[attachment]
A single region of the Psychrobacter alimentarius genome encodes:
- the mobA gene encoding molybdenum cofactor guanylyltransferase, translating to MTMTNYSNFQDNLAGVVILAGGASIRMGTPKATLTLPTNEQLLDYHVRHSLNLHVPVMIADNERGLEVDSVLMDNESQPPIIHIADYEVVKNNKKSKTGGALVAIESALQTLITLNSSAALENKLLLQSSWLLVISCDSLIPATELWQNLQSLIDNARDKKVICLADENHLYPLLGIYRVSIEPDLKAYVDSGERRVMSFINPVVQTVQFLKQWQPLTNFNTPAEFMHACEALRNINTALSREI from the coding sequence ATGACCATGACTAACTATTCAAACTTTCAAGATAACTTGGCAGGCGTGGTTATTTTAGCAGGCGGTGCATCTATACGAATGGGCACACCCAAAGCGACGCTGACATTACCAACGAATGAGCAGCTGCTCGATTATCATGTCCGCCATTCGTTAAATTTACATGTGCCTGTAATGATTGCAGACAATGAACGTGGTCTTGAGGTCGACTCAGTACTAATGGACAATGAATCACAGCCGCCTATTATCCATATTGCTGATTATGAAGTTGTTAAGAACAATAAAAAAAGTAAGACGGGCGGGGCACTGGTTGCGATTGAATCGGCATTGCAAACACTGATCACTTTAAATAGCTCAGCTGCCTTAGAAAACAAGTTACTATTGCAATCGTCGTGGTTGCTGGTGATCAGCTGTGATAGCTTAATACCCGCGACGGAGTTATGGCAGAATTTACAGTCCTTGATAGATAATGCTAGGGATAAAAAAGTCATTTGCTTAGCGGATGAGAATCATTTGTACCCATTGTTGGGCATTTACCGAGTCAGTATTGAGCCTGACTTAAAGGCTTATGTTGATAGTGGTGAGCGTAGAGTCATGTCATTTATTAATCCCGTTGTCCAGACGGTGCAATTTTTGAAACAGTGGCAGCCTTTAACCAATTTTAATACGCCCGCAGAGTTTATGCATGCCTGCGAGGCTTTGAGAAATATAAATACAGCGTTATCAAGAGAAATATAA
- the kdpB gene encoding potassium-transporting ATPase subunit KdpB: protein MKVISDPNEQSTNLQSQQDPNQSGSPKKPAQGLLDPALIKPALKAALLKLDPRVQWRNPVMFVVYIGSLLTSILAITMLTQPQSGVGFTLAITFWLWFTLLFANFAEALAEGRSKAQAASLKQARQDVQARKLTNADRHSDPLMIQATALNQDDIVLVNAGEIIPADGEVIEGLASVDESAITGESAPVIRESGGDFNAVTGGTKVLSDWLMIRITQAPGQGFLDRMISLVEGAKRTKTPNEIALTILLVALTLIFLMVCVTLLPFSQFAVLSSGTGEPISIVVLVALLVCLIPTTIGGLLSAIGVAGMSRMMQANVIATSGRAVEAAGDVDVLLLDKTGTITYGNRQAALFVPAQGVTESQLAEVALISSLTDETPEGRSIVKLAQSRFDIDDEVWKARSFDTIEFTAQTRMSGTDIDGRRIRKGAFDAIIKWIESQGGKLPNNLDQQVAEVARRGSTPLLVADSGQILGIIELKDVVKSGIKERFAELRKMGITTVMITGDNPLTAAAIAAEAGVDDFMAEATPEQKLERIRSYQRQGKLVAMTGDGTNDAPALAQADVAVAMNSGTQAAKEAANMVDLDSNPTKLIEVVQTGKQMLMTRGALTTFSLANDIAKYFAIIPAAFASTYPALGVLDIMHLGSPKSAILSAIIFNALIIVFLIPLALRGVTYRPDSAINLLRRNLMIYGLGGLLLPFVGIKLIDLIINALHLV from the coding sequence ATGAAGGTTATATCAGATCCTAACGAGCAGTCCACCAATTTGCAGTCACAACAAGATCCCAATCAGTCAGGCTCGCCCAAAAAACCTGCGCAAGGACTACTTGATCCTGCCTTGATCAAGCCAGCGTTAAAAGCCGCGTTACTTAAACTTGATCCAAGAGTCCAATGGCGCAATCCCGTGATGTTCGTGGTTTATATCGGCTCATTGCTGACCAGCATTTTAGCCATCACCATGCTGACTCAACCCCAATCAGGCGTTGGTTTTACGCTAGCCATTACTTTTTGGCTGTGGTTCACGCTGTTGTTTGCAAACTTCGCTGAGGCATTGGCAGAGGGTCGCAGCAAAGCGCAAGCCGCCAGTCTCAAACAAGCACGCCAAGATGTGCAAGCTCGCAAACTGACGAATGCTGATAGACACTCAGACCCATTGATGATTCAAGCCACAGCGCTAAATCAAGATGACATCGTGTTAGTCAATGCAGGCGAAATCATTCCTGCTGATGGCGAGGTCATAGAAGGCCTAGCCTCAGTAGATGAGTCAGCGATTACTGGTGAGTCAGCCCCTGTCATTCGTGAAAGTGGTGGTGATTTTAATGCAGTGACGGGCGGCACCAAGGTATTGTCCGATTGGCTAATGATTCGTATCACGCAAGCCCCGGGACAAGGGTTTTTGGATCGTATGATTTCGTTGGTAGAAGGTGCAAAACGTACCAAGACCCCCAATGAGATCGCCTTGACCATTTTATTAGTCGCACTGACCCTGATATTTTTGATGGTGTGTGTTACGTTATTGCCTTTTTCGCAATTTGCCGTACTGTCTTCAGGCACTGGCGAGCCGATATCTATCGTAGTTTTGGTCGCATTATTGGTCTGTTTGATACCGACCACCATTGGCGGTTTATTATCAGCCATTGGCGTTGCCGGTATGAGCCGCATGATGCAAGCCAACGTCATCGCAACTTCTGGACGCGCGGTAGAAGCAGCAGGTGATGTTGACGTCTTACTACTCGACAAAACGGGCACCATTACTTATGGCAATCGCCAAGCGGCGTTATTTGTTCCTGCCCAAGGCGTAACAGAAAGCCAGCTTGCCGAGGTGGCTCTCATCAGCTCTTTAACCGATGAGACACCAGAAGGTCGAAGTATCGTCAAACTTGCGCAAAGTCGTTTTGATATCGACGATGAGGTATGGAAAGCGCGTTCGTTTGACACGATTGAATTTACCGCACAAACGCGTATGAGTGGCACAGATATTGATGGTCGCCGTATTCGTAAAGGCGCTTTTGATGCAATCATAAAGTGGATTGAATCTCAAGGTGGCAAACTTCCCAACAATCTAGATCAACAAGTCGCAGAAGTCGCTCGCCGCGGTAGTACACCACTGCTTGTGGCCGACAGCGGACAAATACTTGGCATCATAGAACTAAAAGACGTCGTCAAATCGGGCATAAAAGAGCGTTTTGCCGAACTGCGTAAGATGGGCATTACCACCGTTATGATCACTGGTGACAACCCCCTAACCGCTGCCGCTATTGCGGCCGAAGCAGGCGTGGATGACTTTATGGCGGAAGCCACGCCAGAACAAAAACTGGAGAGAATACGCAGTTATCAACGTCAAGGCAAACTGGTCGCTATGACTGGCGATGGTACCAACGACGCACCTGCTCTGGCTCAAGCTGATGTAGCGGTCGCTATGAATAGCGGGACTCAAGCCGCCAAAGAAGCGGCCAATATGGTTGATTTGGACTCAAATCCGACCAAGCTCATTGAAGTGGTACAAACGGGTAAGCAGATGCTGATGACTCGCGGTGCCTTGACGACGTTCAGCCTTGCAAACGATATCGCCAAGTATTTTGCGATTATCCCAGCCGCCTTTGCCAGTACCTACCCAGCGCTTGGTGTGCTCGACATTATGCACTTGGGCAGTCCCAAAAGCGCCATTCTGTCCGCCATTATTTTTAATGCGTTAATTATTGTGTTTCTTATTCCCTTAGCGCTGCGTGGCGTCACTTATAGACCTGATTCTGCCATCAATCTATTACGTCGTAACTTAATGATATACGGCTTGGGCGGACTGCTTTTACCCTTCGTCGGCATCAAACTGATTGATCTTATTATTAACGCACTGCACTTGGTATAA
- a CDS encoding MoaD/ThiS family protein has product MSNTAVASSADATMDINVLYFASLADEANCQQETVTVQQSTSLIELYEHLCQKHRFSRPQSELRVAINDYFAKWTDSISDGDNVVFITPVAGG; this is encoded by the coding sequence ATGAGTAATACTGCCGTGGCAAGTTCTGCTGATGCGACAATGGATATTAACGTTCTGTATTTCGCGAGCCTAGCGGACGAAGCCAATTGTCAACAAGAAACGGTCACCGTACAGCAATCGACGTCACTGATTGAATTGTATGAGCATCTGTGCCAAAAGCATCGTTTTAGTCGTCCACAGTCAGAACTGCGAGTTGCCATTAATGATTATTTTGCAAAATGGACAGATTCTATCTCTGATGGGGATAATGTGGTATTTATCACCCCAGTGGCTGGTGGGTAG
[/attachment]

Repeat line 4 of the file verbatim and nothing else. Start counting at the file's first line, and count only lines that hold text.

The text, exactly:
- a CDS encoding MoaD/ThiS family protein has product MSNTAVASSADATMDINVLYFASLADEANCQQETVTVQQSTSLIELYEHLCQKHRFSRPQSELRVAINDYFAKWTDSISDGDNVVFITPVAGG; this is encoded by the coding sequence ATGAGTAATACTGCCGTGGCAAGTTCTGCTGATGCGACAATGGATATTAACGTTCTGTATTTCGCGAGCCTAGCGGACGAAGCCAATTGTCAACAAGAAACGGTCACCGTACAGCAATCGACGTCACTGATTGAATTGTATGAGCATCTGTGCCAAAAGCATCGTTTTAGTCGTCCACAGTCAGAACTGCGAGTTGCCATTAATGATTATTTTGCAAAATGGACAGATTCTATCTCTGATGGGGATAATGTGGTATTTATCACCCCAGTGGCTGGTGGGTAG